THE PRACTICE: Journey to the Self, A Fall Flow
As the sun continues to give way to night and we come more fully into the fall season, we may find ourselves rushing around, preparing for all of the celebrations coming our way, the extra workload before our holiday vacations, or other demands that arise in our so-called modern lives. Such moments of transition possess a strong tendency to pull us in so many directions and we risk losing track of our selves. Even worse, our minds may become restless and we risk breaking compassion for ourselves and others. It is then when we seem to have forgotten our-selves as we become lost in our own thoughts.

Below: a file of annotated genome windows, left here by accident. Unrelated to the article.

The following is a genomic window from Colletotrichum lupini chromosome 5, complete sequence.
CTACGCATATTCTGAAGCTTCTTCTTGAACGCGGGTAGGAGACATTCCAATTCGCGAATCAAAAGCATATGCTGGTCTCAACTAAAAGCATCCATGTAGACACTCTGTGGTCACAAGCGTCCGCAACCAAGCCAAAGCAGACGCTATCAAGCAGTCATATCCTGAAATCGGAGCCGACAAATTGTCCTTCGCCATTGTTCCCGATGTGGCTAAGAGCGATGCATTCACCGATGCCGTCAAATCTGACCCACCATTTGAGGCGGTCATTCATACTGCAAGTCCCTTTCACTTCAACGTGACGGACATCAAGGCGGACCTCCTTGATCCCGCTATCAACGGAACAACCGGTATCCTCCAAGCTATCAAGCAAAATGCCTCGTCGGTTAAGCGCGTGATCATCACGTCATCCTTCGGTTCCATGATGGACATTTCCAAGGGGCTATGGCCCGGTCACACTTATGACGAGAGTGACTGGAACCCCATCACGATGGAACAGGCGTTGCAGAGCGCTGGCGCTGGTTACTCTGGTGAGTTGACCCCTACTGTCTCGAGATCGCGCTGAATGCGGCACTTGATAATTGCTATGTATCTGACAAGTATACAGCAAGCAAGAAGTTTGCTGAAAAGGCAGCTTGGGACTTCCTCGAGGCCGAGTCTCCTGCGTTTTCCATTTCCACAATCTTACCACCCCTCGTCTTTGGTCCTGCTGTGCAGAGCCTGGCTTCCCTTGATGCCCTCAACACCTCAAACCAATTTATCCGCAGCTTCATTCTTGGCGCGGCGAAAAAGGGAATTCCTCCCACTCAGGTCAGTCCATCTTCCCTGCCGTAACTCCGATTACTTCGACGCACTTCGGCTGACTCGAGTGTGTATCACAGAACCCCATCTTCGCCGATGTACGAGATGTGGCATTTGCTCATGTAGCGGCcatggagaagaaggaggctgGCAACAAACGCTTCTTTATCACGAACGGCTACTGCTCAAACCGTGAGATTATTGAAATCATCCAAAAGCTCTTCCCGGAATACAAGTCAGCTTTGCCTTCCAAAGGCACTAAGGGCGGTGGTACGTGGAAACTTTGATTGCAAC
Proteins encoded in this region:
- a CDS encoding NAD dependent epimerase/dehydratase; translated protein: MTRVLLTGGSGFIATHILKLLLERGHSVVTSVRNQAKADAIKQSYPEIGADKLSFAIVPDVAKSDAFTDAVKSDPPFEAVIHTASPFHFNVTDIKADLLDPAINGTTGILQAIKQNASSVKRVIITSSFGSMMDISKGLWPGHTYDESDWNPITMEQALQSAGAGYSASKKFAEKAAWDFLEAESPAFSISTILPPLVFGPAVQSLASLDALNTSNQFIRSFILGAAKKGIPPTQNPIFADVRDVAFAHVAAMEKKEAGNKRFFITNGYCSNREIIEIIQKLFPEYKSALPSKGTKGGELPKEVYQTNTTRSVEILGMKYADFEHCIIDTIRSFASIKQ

Journey To The Self
is a tribute to our efforts in this continuous cycle of life. It is a simple practice to move beyond the surface, return to place of harmony through discipline, inspire a sense of grounding and develop the confidence to move forward from a steady foundation.
GROUND DOWN. FIND CENTER.
SIX WEEKS TO THE SELF.
This 6-week at home, personal yoga practice will help bring you back into a regular self-care rhythm and is particularly well suited as a foundation for the larger goals and resolutions that await. Consider this six-week challenge as an opportunity to shed some skin before the new year.
- [ WEEK 1-2 ] Begin by committing to this practice 2x/week, aiming for (7) rounds of Sun Salutations (Sūrya Namaskāra), in the morning before you begin your day, or after your regular work day. Consider journaling your progress and mind-body transformation.